Inspired by a recent conversation at a family gathering...
My brother is Bipolar. It does not make him less of a human being. It does not make him a loser or a criminal. He may have made many manic-induced bad decisions over his lifetime, but that doesn’t mean that he’s stupid or deserving of ridicule and eye rolling.
I don’t claim to be an expert and sometimes I get just as aggravated at him as everyone else, but I am tired of the judgment and criticism of him. From members of his own family. From people who have never taken the time to learn anything about it. People who equate “not feeling good” as being hung-over. Being manic does not equate being drunk.
In my experience, people who are not familiar with mental illness, bipolar or otherwise, tend to have skewed images of the issue. Perhaps the view they have is due to the numerous shows on TV which portray the mentally ill as criminal or dangerous. Maybe it is just ignorance. Either way, it’s not justifiable. If there is someone in your family, immediate or extended, someone at work, or maybe just a neighbor, there really isn’t any reason not to learn a little about their affliction. There are countless sources online or at the library. http://www.nami.org/ is an excellent source of information.
Bipolar Disorder, also known as Manic Depression, is characterized my major shifts in mood, energy and the ability to function. The cause is unknown and it effects men and women equally. The shifts can be subtle or dramatic, last for days or for weeks. While manic, behavior may include elation or extreme irritability, increased physical and mental activity, racing thoughts and increased talking at a much faster speed. In my brother’s case, his vocabulary also changes when he’s manic. Risk taking and impulsiveness are also characteristics. While in the depressive stage they have low energy, have no interest in anything or anyone are often easily annoyed. They suffer prolonged sadness, worry excessively, have abnormal feelings of guilt and worthlessness. They often contemplate suicide.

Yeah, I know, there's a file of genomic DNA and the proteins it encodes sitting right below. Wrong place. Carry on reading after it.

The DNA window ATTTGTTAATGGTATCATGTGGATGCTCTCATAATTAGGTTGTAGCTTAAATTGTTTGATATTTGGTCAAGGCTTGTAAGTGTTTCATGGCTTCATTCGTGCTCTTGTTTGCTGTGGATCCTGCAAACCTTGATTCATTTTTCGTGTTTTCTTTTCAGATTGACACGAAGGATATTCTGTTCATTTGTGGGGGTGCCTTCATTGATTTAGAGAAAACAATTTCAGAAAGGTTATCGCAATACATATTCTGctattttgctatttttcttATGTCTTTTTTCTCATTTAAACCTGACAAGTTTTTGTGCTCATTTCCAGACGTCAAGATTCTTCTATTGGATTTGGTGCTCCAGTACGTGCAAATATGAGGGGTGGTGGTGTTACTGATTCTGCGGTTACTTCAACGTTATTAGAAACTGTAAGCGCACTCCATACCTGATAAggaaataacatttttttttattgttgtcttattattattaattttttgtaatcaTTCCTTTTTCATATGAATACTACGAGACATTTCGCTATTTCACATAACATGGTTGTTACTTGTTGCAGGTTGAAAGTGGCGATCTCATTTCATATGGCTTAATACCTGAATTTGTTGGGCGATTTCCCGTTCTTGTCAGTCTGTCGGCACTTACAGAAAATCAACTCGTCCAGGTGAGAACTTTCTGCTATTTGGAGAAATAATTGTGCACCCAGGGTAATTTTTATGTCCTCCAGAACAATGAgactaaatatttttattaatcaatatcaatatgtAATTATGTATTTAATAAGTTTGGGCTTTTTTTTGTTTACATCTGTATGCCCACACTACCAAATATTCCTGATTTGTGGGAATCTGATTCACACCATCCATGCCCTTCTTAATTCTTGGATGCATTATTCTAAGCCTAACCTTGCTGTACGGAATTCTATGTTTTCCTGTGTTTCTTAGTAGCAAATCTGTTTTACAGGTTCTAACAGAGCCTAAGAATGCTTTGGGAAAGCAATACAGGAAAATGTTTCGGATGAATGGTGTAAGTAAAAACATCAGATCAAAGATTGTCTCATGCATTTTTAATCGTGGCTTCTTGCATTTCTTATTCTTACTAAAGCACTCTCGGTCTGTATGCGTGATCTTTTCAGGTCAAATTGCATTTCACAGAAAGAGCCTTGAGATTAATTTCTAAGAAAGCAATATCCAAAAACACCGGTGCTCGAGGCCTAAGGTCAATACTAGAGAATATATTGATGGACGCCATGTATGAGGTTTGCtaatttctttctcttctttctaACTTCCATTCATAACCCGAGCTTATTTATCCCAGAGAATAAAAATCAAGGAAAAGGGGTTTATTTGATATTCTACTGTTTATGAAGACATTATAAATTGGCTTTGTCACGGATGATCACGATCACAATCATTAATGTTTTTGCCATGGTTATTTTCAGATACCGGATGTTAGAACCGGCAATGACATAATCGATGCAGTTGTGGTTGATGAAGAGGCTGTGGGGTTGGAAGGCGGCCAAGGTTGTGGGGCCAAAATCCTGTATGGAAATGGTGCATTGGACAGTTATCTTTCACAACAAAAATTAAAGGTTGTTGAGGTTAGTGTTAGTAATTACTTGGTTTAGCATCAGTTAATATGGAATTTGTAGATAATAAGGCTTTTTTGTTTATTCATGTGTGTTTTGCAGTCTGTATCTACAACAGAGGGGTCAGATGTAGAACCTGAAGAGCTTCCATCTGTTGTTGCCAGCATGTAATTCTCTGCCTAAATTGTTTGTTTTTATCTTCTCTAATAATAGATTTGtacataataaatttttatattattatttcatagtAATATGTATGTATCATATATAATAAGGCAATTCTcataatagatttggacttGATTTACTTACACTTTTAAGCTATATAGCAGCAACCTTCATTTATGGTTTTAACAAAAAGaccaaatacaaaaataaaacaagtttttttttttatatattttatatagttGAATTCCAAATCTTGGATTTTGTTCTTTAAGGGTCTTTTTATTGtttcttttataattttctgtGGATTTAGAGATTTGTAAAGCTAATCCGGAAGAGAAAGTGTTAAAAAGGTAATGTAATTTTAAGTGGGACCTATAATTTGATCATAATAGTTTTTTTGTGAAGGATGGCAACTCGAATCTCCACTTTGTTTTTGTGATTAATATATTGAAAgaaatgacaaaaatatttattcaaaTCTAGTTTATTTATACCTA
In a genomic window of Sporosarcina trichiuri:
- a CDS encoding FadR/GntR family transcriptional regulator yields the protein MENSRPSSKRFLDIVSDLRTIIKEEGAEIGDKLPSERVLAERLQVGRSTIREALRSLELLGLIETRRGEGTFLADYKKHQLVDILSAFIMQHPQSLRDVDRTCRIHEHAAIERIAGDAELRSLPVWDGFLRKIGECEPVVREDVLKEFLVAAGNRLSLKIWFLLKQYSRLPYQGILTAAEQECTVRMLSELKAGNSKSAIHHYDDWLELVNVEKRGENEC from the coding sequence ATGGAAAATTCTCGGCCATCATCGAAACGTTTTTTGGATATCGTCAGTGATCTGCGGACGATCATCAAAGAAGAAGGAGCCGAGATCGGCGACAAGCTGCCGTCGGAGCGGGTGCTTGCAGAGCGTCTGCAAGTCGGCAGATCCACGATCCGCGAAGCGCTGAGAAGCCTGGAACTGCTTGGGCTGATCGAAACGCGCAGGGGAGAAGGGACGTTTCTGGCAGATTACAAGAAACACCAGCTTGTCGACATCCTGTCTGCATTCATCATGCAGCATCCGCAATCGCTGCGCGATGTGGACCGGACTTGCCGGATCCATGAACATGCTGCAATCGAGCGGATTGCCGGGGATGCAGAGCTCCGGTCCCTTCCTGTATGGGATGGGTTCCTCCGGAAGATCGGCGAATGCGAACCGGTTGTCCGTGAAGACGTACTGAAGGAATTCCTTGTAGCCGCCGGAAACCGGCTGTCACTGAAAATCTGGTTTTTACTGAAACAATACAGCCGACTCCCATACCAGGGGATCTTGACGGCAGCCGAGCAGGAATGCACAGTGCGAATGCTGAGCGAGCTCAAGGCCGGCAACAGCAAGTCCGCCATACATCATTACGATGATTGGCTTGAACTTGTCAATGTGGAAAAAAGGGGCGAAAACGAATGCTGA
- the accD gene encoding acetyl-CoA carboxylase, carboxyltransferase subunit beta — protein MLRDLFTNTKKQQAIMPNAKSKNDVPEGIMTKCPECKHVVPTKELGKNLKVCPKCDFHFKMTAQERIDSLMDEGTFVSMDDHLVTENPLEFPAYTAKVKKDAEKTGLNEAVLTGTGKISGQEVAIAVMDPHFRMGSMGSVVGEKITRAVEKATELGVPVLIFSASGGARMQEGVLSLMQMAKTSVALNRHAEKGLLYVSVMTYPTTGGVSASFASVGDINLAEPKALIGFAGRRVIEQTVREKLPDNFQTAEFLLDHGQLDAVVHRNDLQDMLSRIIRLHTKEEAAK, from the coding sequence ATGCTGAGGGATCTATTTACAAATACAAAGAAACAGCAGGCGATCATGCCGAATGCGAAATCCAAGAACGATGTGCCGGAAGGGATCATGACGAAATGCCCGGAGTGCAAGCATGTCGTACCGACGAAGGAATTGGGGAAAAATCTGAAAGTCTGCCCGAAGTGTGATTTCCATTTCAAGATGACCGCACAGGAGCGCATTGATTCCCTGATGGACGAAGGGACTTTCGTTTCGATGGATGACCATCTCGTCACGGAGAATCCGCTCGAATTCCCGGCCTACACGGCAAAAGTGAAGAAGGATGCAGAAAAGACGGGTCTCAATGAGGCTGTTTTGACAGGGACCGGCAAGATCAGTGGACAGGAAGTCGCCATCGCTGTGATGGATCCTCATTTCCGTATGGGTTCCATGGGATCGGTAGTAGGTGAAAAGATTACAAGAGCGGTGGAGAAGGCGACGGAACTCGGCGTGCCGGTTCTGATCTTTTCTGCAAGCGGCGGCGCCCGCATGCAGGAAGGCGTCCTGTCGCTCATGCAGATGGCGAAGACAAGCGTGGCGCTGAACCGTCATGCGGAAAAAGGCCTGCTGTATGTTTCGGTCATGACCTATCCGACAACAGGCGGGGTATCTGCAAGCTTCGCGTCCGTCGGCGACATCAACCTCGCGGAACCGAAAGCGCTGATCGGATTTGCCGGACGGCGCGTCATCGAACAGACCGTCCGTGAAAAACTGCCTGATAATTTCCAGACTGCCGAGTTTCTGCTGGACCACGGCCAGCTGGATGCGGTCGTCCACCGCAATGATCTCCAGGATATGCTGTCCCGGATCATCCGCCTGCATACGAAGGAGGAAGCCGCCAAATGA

According to the National Alliance on Mental Illness, approximately 10 million Americans suffer from bipolar. It’s more common than you’d expect. This number does not, however, take in account all the families of those who are effected by bipolar family members. Spouses, parents, siblings, who all try their best to “be there” and to understand. And there is nothing more disrespectful than the uninformed who undermine the family’s intentions.
While that sounds harsh, it is exactly what happens when someone says something thoughtless. It puts the family member on defensive and they immediately feel to need to protect and explain, which often falls on deaf ears. Due to my brother’s rapid cycling, he is often absent from family gatherings, either because he is too manic or has fallen into a deep depression. Trying to explain his absence is very difficult to people who have not taken the time to understand. To his immediate family, when one of us say “He had a bad night”, we instantly understand. You say that to someone else and they smirk and comment about his drinking and give each other knowing looks.
Even in this day and age, when technology and the medical field have advanced so far, there is a stigma to bipolar and mental illness. It’s really inexcusable.
If you want to be a help to the family, the main thing is to be understanding. Ask questions only if they are an honest attempt to understand. Be there and be willing to listen. Do not judge and don’t offer advice.
Sometimes, the only thing the family may need is a compassionate, fellow human being who will not judge and make assumptions. Someone who makes an effort to understand.